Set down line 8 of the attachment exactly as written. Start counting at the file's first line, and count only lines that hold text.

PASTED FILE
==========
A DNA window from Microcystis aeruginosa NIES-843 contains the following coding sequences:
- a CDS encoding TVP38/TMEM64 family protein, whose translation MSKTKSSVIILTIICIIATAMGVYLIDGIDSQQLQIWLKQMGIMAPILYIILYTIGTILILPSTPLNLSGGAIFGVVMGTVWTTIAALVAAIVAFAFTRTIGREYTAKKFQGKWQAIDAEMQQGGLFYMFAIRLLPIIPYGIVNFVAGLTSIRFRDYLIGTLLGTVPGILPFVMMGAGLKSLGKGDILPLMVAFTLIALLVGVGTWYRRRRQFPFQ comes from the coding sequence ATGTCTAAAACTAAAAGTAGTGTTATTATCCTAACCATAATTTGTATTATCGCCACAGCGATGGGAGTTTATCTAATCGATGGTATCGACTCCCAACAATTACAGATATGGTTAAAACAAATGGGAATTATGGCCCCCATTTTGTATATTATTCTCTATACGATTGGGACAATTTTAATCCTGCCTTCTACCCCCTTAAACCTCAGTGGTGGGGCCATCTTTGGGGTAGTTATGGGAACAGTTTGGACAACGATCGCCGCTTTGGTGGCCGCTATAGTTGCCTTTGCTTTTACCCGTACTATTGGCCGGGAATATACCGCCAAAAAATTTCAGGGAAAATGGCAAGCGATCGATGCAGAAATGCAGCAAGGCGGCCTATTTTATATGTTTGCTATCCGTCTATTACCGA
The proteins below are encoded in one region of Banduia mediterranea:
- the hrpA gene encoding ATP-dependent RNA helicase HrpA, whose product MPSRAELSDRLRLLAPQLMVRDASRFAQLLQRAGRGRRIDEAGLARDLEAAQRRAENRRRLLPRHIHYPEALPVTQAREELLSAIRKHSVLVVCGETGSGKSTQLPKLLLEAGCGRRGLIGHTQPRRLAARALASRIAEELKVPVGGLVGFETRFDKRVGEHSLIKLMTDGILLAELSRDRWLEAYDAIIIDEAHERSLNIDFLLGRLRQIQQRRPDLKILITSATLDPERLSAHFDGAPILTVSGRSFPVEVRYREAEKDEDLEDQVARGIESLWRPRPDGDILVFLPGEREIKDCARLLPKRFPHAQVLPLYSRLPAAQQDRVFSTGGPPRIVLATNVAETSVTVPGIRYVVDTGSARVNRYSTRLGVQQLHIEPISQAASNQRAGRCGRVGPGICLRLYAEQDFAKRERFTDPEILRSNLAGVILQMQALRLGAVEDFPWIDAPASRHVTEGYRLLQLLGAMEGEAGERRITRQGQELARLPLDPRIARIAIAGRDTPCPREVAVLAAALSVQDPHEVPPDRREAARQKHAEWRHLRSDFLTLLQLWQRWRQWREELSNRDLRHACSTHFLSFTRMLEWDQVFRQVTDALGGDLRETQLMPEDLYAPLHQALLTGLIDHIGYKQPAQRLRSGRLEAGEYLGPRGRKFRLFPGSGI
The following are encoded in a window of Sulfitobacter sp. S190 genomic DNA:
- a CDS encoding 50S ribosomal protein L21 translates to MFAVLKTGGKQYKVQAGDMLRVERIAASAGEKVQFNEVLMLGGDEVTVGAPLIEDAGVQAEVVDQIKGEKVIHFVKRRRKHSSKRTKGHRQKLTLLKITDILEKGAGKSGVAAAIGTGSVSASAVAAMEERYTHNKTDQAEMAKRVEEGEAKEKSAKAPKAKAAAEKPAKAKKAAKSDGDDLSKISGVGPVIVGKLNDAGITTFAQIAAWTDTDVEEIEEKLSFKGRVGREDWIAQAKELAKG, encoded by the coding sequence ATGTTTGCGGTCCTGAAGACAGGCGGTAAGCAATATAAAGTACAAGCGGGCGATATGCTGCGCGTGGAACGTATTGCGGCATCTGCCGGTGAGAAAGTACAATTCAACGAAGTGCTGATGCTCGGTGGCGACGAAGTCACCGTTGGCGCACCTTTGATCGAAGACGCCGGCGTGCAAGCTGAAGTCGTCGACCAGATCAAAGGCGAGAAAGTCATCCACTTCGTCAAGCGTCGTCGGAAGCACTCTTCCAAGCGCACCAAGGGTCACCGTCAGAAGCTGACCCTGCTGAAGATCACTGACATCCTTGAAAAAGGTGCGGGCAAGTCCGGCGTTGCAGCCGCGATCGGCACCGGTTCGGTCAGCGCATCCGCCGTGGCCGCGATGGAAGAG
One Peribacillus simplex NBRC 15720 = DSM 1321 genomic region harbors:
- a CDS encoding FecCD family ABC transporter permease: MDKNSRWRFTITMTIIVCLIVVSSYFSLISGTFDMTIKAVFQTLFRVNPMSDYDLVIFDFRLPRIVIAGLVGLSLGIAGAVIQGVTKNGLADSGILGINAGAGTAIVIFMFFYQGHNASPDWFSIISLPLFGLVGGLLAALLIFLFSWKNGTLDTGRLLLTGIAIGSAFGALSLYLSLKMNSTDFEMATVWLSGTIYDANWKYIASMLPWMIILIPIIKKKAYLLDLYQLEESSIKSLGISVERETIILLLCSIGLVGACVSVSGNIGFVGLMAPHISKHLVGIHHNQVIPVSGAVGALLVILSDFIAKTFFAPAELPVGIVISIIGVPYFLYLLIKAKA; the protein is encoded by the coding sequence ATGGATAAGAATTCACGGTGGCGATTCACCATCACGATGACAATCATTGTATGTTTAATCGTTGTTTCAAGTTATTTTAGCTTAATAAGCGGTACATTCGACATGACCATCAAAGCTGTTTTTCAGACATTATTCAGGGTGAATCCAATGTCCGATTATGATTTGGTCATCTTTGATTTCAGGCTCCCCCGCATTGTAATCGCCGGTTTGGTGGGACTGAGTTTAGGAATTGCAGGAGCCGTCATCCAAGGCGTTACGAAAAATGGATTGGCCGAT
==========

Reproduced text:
- a CDS encoding FecCD family ABC transporter permease: MDKNSRWRFTITMTIIVCLIVVSSYFSLISGTFDMTIKAVFQTLFRVNPMSDYDLVIFDFRLPRIVIAGLVGLSLGIAGAVIQGVTKNGLADSGILGINAGAGTAIVIFMFFYQGHNASPDWFSIISLPLFGLVGGLLAALLIFLFSWKNGTLDTGRLLLTGIAIGSAFGALSLYLSLKMNSTDFEMATVWLSGTIYDANWKYIASMLPWMIILIPIIKKKAYLLDLYQLEESSIKSLGISVERETIILLLCSIGLVGACVSVSGNIGFVGLMAPHISKHLVGIHHNQVIPVSGAVGALLVILSDFIAKTFFAPAELPVGIVISIIGVPYFLYLLIKAKA; the protein is encoded by the coding sequence ATGGATAAGAATTCACGGTGGCGATTCACCATCACGATGACAATCATTGTATGTTTAATCGTTGTTTCAAGTTATTTTAGCTTAATAAGCGGTACATTCGACATGACCATCAAAGCTGTTTTTCAGACATTATTCAGGGTGAATCCAATGTCCGATTATGATTTGGTCATCTTTGATTTCAGGCTCCCCCGCATTGTAATCGCCGGTTTGGTGGGACTGAGTTTAGGAATTGCAGGAGCCGTCATCCAAGGCGTTACGAAAAATGGATTGGCCGAT